Ovarian Hyperstimulation Syndrome

Women who take injectable hormones (gonadotropins) to stimulate the ovaries during an in vitro fertilization (IVF) cycle are at risk of developing ovarian hyperstimulation syndrome (OHSS). Women undergoing IVF typically administer injectable medication to stimulate the ovaries to produce multiple eggs which are subsequently retrieved surgically. For some women, the ovaries can overrespond and produce hormones which can make the blood vessels leaky. The water content within the blood leaks out of the vessels, causing fluid to accumulate in the abdomen and other places. This can lead to painful symptoms like abdominal swelling and cramping as well as leg swelling and pain. In more severe cases, water can also accumulate in the lungs.

Mild hyperstimulation is somewhat common during an IVF cycle and can cause minor abdominal bloating and discomfort. The symptoms in moderate to severe cases are more pronounced and can include significant pain and swelling in addition to nausea/vomiting, difficulty eating, and shortness of breath. Women with severe OHSS can experience rapid weight gain as a result of extra fluid.

Young women with polycystic ovary syndrome appear to have the highest risk for ovarian hyperstimulation syndrome. Although the condition occurs most commonly with the use of injectable gonadotropins, it can rarely occur with oral fertility medications like Clomid.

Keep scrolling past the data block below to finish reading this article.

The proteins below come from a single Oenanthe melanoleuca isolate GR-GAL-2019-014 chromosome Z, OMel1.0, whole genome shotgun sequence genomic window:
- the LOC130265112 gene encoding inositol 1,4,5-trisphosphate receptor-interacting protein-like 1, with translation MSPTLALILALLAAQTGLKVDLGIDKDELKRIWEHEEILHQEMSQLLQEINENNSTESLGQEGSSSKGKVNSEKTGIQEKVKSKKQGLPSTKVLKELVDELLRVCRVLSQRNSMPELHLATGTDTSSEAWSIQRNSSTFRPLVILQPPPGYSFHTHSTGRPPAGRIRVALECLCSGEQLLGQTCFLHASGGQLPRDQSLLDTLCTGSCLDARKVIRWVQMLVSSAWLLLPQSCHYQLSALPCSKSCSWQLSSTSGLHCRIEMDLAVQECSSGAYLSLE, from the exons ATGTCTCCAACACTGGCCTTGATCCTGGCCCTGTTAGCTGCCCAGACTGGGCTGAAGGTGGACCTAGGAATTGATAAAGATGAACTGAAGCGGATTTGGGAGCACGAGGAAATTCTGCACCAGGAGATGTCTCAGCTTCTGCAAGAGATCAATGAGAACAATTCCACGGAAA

Our goal with an IVF cycle is to stimulate the ovaries to get as many eggs as possible while minimizing the risk of OHSS. This is part of the reason IVF patients are monitored so frequently once they start the stimulation medication, so the dose of medication can be adjusted up or down to achieve the maximal effect in a safe manner.

 

What is the treatment for ovarian hyperstimulation syndrome?

In most cases, mild ovarian hyperstimulation syndrome resolves on its own within a few days.

Moderate OHSS cases may require anti-nausea medication and/or prescription pain medication, along with physical exams and ultrasounds, weight checks, urine measurement, blood work, staying well hydrated, and sometimes draining excess abdominal fluid.

Severe ovarian hyperstimulation syndrome usually includes a hospital stay for monitoring and treatment that includes intravenous fluids, medication to soothe the symptoms, and sometimes a medication to suppress ovarian activity. Patients with severe OHSS might also require a procedure to insert a needle into the abdomen to drain off excess fluid in order to provide some relief of the discomfort.

Women undergoing ovarian stimulation with any signs or symptoms of OHSS should contact their physician immediately for evaluation.

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